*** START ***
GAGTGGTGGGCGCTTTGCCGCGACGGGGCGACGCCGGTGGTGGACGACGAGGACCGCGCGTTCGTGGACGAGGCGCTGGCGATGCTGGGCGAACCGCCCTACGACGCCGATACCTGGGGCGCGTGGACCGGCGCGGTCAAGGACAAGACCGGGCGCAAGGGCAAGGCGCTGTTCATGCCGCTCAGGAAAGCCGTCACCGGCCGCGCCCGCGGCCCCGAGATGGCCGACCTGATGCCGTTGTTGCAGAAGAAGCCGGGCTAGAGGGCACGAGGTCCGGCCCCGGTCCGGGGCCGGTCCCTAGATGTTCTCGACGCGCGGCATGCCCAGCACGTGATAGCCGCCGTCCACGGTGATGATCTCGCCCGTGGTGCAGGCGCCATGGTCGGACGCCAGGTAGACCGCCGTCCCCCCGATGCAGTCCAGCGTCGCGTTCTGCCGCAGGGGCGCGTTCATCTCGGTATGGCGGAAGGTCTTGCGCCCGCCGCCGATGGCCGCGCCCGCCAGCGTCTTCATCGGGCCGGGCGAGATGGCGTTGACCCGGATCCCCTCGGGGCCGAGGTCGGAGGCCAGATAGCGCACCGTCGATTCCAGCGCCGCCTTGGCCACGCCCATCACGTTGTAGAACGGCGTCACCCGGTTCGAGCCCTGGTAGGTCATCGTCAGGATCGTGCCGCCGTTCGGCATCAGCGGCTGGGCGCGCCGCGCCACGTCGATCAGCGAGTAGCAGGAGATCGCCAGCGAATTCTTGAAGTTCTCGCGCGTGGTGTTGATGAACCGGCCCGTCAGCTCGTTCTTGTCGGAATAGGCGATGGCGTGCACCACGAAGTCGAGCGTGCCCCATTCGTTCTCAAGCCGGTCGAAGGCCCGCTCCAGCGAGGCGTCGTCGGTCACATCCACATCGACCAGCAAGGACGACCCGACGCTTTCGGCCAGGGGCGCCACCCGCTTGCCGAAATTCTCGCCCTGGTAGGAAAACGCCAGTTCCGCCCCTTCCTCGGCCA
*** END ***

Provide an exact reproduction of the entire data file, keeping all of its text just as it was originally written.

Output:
GAGTGGTGGGCGCTTTGCCGCGACGGGGCGACGCCGGTGGTGGACGACGAGGACCGCGCGTTCGTGGACGAGGCGCTGGCGATGCTGGGCGAACCGCCCTACGACGCCGATACCTGGGGCGCGTGGACCGGCGCGGTCAAGGACAAGACCGGGCGCAAGGGCAAGGCGCTGTTCATGCCGCTCAGGAAAGCCGTCACCGGCCGCGCCCGCGGCCCCGAGATGGCCGACCTGATGCCGTTGTTGCAGAAGAAGCCGGGCTAGAGGGCACGAGGTCCGGCCCCGGTCCGGGGCCGGTCCCTAGATGTTCTCGACGCGCGGCATGCCCAGCACGTGATAGCCGCCGTCCACGGTGATGATCTCGCCCGTGGTGCAGGCGCCATGGTCGGACGCCAGGTAGACCGCCGTCCCCCCGATGCAGTCCAGCGTCGCGTTCTGCCGCAGGGGCGCGTTCATCTCGGTATGGCGGAAGGTCTTGCGCCCGCCGCCGATGGCCGCGCCCGCCAGCGTCTTCATCGGGCCGGGCGAGATGGCGTTGACCCGGATCCCCTCGGGGCCGAGGTCGGAGGCCAGATAGCGCACCGTCGATTCCAGCGCCGCCTTGGCCACGCCCATCACGTTGTAGAACGGCGTCACCCGGTTCGAGCCCTGGTAGGTCATCGTCAGGATCGTGCCGCCGTTCGGCATCAGCGGCTGGGCGCGCCGCGCCACGTCGATCAGCGAGTAGCAGGAGATCGCCAGCGAATTCTTGAAGTTCTCGCGCGTGGTGTTGATGAACCGGCCCGTCAGCTCGTTCTTGTCGGAATAGGCGATGGCGTGCACCACGAAGTCGAGCGTGCCCCATTCGTTCTCAAGCCGGTCGAAGGCCCGCTCCAGCGAGGCGTCGTCGGTCACATCCACATCGACCAGCAAGGACGACCCGACGCTTTCGGCCAGGGGCGCCACCCGCTTGCCGAAATTCTCGCCCTGGTAGGAAAACGCCAGTTCCGCCCCTTCCTCGGCCA